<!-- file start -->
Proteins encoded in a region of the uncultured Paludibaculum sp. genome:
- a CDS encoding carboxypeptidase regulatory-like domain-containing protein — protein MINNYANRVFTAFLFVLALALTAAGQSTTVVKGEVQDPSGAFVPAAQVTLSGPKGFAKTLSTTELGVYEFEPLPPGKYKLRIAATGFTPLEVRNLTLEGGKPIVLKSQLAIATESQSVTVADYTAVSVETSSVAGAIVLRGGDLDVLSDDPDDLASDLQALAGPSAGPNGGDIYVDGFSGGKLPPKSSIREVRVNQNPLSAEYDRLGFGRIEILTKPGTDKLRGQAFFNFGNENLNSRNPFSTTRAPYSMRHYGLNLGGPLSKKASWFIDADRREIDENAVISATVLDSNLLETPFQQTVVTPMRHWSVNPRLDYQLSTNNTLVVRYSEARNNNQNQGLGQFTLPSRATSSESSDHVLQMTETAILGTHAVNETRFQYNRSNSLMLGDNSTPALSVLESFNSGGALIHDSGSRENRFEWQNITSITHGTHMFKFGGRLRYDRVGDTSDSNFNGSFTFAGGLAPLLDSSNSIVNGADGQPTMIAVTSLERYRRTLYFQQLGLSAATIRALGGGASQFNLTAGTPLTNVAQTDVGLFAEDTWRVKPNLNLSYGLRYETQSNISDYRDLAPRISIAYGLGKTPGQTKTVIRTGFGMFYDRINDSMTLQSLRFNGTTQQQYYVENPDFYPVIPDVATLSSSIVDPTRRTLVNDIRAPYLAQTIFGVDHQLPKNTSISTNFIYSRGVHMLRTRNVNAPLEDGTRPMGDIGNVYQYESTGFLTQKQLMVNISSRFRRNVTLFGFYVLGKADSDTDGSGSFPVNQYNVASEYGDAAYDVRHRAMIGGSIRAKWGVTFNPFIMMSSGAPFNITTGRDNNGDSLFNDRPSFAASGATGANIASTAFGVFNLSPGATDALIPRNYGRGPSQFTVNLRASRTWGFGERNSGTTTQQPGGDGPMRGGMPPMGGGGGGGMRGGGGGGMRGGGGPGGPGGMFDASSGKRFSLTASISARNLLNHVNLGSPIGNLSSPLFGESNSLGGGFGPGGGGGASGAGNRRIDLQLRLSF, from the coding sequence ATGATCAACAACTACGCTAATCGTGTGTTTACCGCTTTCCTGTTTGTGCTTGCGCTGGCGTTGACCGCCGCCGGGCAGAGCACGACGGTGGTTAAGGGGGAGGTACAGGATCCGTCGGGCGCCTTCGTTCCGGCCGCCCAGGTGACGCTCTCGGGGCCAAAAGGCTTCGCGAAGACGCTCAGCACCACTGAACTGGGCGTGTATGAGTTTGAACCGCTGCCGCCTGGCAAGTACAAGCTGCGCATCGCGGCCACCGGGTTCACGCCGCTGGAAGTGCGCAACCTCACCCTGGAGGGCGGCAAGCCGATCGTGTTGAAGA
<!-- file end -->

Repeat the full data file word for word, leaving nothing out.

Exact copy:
Proteins encoded in a region of the uncultured Paludibaculum sp. genome:
- a CDS encoding carboxypeptidase regulatory-like domain-containing protein — protein MINNYANRVFTAFLFVLALALTAAGQSTTVVKGEVQDPSGAFVPAAQVTLSGPKGFAKTLSTTELGVYEFEPLPPGKYKLRIAATGFTPLEVRNLTLEGGKPIVLKSQLAIATESQSVTVADYTAVSVETSSVAGAIVLRGGDLDVLSDDPDDLASDLQALAGPSAGPNGGDIYVDGFSGGKLPPKSSIREVRVNQNPLSAEYDRLGFGRIEILTKPGTDKLRGQAFFNFGNENLNSRNPFSTTRAPYSMRHYGLNLGGPLSKKASWFIDADRREIDENAVISATVLDSNLLETPFQQTVVTPMRHWSVNPRLDYQLSTNNTLVVRYSEARNNNQNQGLGQFTLPSRATSSESSDHVLQMTETAILGTHAVNETRFQYNRSNSLMLGDNSTPALSVLESFNSGGALIHDSGSRENRFEWQNITSITHGTHMFKFGGRLRYDRVGDTSDSNFNGSFTFAGGLAPLLDSSNSIVNGADGQPTMIAVTSLERYRRTLYFQQLGLSAATIRALGGGASQFNLTAGTPLTNVAQTDVGLFAEDTWRVKPNLNLSYGLRYETQSNISDYRDLAPRISIAYGLGKTPGQTKTVIRTGFGMFYDRINDSMTLQSLRFNGTTQQQYYVENPDFYPVIPDVATLSSSIVDPTRRTLVNDIRAPYLAQTIFGVDHQLPKNTSISTNFIYSRGVHMLRTRNVNAPLEDGTRPMGDIGNVYQYESTGFLTQKQLMVNISSRFRRNVTLFGFYVLGKADSDTDGSGSFPVNQYNVASEYGDAAYDVRHRAMIGGSIRAKWGVTFNPFIMMSSGAPFNITTGRDNNGDSLFNDRPSFAASGATGANIASTAFGVFNLSPGATDALIPRNYGRGPSQFTVNLRASRTWGFGERNSGTTTQQPGGDGPMRGGMPPMGGGGGGGMRGGGGGGMRGGGGPGGPGGMFDASSGKRFSLTASISARNLLNHVNLGSPIGNLSSPLFGESNSLGGGFGPGGGGGASGAGNRRIDLQLRLSF, from the coding sequence ATGATCAACAACTACGCTAATCGTGTGTTTACCGCTTTCCTGTTTGTGCTTGCGCTGGCGTTGACCGCCGCCGGGCAGAGCACGACGGTGGTTAAGGGGGAGGTACAGGATCCGTCGGGCGCCTTCGTTCCGGCCGCCCAGGTGACGCTCTCGGGGCCAAAAGGCTTCGCGAAGACGCTCAGCACCACTGAACTGGGCGTGTATGAGTTTGAACCGCTGCCGCCTGGCAAGTACAAGCTGCGCATCGCGGCCACCGGGTTCACGCCGCTGGAAGTGCGCAACCTCACCCTGGAGGGCGGCAAGCCGATCGTGTTGAAGA